The empiricist narrative informed James’ thinking. Empiricists believed that knowledge comes primarily from sensory experience. The mind has access to that which exists in an external world, acting much like a spectator, creating representations of external reality — a mental copy of objective reality so to speak. Empirical evidence, it was thought, forms ideas.

We could say that empiricists look to the world as the source of all knowledge. Given that knowledge is derived from experience, it was thought that we must start with a blank slate (a Tubula Raza).

Tabula Raza (blank slate): This notion was fundamental in empiricist John Locke’s account of knowledge acquisition. The child is born with a mind that is much like a blank slate. Sensory experience, perception of the outside world, is imprinted on the mind. Having an accurate representation of that outside reality is truth.

Mind: We have a mind so that we can have access to the truth. Philosophers at this time talked about the mind as having access to truth. 

Truth: Knowledge is certain, or truthful, if what we know accurately represents the external world. What is the ultimate truth?

Philosophers at this time talked about the mind as being the way to God. 



Let me try to put this framework into a poem. I call it:

The Grade That Jack Got (based on the poem The House That Jack Built)

This is the grade that Jack got.

This is the question answered by Jack,
that led to the grade that Jack got.

This is the knowledge
that led to the question answered by Jack,
that led to the grade that Jack got.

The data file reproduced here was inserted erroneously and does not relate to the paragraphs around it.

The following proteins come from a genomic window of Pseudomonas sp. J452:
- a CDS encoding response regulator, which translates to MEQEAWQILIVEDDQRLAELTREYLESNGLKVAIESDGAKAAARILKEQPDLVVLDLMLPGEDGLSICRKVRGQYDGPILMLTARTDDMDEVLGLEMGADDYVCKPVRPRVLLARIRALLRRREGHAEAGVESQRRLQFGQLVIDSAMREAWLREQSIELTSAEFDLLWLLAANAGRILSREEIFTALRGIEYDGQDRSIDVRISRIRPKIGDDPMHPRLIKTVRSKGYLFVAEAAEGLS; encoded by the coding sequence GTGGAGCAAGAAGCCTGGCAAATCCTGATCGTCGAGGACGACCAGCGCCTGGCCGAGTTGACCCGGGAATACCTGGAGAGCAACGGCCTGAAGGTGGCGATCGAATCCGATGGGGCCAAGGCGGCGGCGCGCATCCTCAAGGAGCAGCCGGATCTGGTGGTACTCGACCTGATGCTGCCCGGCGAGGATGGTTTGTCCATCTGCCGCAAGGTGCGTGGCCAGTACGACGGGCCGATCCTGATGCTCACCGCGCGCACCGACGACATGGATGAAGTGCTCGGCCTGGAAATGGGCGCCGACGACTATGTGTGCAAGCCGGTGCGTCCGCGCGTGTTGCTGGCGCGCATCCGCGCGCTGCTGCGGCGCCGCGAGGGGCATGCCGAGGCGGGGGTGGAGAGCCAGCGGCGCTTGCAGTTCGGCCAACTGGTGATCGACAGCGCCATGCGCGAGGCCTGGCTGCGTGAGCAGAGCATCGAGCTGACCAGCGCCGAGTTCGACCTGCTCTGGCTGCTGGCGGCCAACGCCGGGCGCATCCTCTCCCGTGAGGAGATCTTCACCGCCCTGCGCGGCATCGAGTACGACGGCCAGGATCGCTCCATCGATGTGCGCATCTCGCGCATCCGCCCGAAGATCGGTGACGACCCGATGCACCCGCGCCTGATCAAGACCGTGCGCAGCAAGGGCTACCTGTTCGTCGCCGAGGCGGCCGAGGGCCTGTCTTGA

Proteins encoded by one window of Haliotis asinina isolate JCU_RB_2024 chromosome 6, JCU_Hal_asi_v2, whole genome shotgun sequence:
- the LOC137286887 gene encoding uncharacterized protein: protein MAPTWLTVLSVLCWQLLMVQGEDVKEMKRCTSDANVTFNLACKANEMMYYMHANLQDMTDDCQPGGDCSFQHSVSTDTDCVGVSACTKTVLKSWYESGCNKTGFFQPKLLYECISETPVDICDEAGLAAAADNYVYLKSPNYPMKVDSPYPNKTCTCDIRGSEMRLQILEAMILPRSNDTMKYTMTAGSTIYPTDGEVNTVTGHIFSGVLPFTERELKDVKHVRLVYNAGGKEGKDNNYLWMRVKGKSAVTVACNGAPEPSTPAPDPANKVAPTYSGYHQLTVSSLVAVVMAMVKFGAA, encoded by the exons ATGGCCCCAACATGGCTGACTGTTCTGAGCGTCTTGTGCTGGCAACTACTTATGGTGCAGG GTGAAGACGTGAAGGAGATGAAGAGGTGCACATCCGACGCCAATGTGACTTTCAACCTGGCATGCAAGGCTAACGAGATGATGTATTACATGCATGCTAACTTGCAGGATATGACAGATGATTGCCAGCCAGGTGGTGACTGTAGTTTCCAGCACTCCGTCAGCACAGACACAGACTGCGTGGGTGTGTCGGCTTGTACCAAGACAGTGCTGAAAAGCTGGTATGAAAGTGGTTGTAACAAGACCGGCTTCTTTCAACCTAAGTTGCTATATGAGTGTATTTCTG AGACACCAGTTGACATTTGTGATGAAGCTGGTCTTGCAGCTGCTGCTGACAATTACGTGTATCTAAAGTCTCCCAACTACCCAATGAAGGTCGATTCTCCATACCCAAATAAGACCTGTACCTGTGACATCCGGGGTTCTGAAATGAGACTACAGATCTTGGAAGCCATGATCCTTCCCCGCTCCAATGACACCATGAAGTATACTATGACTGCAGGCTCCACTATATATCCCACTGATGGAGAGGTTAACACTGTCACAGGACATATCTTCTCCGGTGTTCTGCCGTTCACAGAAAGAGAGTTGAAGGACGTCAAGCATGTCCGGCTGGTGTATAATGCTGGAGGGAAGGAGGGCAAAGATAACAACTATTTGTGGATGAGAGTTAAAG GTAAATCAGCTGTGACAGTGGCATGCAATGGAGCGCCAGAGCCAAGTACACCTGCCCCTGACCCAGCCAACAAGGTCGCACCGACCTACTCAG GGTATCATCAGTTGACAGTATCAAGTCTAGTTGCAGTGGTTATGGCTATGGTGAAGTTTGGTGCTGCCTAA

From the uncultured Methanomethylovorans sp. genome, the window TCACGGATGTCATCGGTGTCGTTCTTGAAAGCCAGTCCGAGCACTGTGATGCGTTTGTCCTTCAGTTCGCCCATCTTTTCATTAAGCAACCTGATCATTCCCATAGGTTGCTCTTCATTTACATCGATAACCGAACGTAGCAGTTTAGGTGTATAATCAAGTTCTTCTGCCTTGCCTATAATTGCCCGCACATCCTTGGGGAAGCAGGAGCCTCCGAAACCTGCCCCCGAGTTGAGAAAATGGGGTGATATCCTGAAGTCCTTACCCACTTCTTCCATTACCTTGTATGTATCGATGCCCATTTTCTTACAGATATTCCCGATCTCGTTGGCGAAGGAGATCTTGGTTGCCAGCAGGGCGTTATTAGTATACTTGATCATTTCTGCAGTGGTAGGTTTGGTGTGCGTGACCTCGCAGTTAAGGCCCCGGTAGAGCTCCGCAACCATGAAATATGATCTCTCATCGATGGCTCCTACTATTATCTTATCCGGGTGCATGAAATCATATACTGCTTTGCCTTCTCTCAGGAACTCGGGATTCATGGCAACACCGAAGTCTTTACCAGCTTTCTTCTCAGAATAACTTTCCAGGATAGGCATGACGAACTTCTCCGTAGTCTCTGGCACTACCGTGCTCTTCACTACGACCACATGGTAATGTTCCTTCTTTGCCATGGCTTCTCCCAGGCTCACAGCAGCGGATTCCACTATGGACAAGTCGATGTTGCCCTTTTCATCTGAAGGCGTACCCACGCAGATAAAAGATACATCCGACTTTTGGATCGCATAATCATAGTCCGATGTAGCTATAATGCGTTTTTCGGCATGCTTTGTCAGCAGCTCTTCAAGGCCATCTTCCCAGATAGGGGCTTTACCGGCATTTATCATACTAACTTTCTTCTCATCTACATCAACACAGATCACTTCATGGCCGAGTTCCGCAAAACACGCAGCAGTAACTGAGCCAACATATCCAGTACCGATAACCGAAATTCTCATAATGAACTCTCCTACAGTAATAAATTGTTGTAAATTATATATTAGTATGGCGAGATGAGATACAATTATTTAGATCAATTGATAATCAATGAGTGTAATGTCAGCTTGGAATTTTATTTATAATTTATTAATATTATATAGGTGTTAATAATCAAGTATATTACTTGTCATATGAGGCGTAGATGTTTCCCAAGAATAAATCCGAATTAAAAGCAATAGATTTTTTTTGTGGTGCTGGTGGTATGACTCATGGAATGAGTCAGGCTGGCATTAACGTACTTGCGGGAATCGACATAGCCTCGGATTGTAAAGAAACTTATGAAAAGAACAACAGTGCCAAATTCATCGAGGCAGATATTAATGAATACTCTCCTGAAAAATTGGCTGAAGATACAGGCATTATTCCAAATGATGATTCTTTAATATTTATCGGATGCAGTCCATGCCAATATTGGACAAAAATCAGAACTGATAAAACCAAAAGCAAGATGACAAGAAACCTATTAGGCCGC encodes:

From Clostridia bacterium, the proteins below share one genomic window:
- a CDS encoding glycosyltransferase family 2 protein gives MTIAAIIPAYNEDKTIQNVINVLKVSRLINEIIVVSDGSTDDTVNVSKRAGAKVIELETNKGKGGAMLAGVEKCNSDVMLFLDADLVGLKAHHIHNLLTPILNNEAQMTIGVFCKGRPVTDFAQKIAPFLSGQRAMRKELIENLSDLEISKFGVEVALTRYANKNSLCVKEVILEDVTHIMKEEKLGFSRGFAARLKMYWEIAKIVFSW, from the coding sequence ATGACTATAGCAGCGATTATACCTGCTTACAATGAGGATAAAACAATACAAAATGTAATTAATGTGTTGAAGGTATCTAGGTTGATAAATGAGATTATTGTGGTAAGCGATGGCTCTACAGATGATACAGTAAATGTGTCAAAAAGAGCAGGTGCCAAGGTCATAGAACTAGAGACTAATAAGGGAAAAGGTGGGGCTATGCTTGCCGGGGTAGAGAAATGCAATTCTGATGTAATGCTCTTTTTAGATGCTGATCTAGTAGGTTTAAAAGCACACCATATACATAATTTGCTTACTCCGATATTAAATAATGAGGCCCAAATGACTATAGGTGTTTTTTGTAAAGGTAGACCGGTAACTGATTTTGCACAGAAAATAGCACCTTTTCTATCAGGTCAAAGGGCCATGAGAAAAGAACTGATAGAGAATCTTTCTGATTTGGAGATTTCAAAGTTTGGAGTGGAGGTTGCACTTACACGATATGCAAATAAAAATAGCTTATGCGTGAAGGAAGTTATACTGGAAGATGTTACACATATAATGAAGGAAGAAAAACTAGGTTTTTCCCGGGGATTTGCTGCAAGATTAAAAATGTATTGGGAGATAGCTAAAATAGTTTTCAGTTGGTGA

This is the reality perceived by Jack,
referred to as knowledge
that led to the question answered by Jack,
that led to the grade that Jack got.

This is the psychology promoting reality,
perceived by Jack,
referred to as knowledge
that led to the question answered by Jack,
that led to the grade that Jack got.

This is the James who constructed the frame,
espoused by psychology promoting reality,
perceived by Jack,
referred to as knowledge
that led to the question answered by Jack,
that led to the grade that Jack got.

These are the empiricists who spoke to James,
who constructed the frame,
espoused by psychology promoting reality,
perceived by Jack,
referred to as knowledge
that led to the question answered by Jack,
that led to the grade that Jack got.

This is the slate the empiricists saw,
who spoke to James who constructed the frame,
espoused by psychology promoting reality,
perceived by Jack,
referred to as knowledge
that led to the question answered by Jack,
that led to the grade that Jack got.

This is the truth that wrote on the slate,
the empiricists saw,
who spoke to James who constructed the frame,
espoused by psychology promoting reality,
perceived by Jack,
referred to as knowledge
that led to the question answered by Jack,
that led to the grade that Jack got.

This is the mind, that perceived the truth,
that wrote on the slate the empiricists saw,